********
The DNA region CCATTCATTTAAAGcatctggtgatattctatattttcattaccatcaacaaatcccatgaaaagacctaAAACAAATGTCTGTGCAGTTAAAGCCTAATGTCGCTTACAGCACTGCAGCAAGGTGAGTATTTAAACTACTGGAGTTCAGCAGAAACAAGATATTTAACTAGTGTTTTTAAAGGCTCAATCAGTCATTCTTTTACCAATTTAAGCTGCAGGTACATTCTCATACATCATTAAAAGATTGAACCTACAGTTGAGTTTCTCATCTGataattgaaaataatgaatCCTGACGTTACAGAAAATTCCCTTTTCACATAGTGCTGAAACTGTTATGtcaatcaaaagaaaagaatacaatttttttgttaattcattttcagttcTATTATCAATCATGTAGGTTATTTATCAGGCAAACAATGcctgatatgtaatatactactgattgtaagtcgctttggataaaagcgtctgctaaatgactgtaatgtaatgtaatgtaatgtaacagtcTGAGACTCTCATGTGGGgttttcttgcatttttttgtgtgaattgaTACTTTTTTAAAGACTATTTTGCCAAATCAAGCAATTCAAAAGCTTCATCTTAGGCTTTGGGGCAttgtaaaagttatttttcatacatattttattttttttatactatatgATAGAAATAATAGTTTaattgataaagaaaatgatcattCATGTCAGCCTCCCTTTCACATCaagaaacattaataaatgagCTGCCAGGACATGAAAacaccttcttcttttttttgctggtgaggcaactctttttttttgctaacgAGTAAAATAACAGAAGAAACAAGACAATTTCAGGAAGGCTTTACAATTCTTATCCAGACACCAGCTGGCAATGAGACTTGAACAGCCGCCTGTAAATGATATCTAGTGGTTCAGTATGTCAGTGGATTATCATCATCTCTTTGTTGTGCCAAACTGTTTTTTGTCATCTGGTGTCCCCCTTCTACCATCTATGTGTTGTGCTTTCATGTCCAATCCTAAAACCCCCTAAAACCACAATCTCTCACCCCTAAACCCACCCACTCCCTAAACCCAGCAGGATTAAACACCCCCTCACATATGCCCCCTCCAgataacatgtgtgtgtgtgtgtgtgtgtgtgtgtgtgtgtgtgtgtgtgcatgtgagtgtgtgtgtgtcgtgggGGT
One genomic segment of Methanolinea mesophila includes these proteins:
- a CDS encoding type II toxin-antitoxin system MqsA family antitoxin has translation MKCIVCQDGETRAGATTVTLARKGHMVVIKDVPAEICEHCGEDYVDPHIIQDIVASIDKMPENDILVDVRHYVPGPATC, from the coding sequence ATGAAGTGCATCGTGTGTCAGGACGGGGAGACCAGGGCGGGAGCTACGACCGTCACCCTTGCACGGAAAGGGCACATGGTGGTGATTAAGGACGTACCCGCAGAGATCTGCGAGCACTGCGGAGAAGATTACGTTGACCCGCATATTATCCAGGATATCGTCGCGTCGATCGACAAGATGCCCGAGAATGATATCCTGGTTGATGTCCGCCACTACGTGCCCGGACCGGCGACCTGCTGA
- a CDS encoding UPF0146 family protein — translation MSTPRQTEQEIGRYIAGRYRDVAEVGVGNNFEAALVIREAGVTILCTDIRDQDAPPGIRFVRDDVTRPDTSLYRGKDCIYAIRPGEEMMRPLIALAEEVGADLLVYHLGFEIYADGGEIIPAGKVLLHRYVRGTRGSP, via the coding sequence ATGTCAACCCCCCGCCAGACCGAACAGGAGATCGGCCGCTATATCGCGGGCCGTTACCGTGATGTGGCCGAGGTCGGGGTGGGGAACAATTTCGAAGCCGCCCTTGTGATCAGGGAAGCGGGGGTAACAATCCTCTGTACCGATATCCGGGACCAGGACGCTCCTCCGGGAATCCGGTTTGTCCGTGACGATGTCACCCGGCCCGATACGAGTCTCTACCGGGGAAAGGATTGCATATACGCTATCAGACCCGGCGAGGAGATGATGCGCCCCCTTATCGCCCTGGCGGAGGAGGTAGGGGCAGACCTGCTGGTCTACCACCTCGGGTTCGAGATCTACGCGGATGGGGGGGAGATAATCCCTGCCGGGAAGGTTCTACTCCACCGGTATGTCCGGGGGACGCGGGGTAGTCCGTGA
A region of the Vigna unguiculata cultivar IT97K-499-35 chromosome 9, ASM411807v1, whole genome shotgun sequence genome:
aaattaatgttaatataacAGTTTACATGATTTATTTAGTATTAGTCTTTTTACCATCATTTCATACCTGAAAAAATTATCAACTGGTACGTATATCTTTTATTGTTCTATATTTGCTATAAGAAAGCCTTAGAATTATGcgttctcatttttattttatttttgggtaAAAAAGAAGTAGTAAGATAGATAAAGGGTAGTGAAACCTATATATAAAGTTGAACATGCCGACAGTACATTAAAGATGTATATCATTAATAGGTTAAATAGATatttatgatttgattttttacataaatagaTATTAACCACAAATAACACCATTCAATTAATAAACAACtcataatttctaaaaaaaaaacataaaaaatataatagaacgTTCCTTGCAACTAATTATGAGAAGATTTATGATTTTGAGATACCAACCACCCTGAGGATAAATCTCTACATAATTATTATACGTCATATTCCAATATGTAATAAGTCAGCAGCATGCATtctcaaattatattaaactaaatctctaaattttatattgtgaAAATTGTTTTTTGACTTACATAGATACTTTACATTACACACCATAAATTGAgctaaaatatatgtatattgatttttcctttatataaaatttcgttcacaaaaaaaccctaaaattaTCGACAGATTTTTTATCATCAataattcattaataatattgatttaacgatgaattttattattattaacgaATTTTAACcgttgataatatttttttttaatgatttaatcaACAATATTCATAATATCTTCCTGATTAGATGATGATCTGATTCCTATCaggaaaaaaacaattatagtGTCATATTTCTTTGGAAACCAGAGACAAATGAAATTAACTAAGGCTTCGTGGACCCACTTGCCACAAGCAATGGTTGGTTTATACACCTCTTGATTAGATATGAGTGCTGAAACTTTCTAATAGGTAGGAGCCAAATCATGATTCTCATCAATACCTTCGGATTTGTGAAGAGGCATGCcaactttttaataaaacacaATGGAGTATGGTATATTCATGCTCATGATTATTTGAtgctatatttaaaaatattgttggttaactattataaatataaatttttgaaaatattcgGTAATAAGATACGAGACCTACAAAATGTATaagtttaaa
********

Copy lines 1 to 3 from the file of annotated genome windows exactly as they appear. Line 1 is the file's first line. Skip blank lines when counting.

The DNA region CCATTCATTTAAAGcatctggtgatattctatattttcattaccatcaacaaatcccatgaaaagacctaAAACAAATGTCTGTGCAGTTAAAGCCTAATGTCGCTTACAGCACTGCAGCAAGGTGAGTATTTAAACTACTGGAGTTCAGCAGAAACAAGATATTTAACTAGTGTTTTTAAAGGCTCAATCAGTCATTCTTTTACCAATTTAAGCTGCAGGTACATTCTCATACATCATTAAAAGATTGAACCTACAGTTGAGTTTCTCATCTGataattgaaaataatgaatCCTGACGTTACAGAAAATTCCCTTTTCACATAGTGCTGAAACTGTTATGtcaatcaaaagaaaagaatacaatttttttgttaattcattttcagttcTATTATCAATCATGTAGGTTATTTATCAGGCAAACAATGcctgatatgtaatatactactgattgtaagtcgctttggataaaagcgtctgctaaatgactgtaatgtaatgtaatgtaatgtaacagtcTGAGACTCTCATGTGGGgttttcttgcatttttttgtgtgaattgaTACTTTTTTAAAGACTATTTTGCCAAATCAAGCAATTCAAAAGCTTCATCTTAGGCTTTGGGGCAttgtaaaagttatttttcatacatattttattttttttatactatatgATAGAAATAATAGTTTaattgataaagaaaatgatcattCATGTCAGCCTCCCTTTCACATCaagaaacattaataaatgagCTGCCAGGACATGAAAacaccttcttcttttttttgctggtgaggcaactctttttttttgctaacgAGTAAAATAACAGAAGAAACAAGACAATTTCAGGAAGGCTTTACAATTCTTATCCAGACACCAGCTGGCAATGAGACTTGAACAGCCGCCTGTAAATGATATCTAGTGGTTCAGTATGTCAGTGGATTATCATCATCTCTTTGTTGTGCCAAACTGTTTTTTGTCATCTGGTGTCCCCCTTCTACCATCTATGTGTTGTGCTTTCATGTCCAATCCTAAAACCCCCTAAAACCACAATCTCTCACCCCTAAACCCACCCACTCCCTAAACCCAGCAGGATTAAACACCCCCTCACATATGCCCCCTCCAgataacatgtgtgtgtgtgtgtgtgtgtgtgtgtgtgtgtgtgtgtgtgcatgtgagtgtgtgtgtgtcgtgggGGT
One genomic segment of Methanolinea mesophila includes these proteins:
- a CDS encoding type II toxin-antitoxin system MqsA family antitoxin has translation MKCIVCQDGETRAGATTVTLARKGHMVVIKDVPAEICEHCGEDYVDPHIIQDIVASIDKMPENDILVDVRHYVPGPATC, from the coding sequence ATGAAGTGCATCGTGTGTCAGGACGGGGAGACCAGGGCGGGAGCTACGACCGTCACCCTTGCACGGAAAGGGCACATGGTGGTGATTAAGGACGTACCCGCAGAGATCTGCGAGCACTGCGGAGAAGATTACGTTGACCCGCATATTATCCAGGATATCGTCGCGTCGATCGACAAGATGCCCGAGAATGATATCCTGGTTGATGTCCGCCACTACGTGCCCGGACCGGCGACCTGCTGA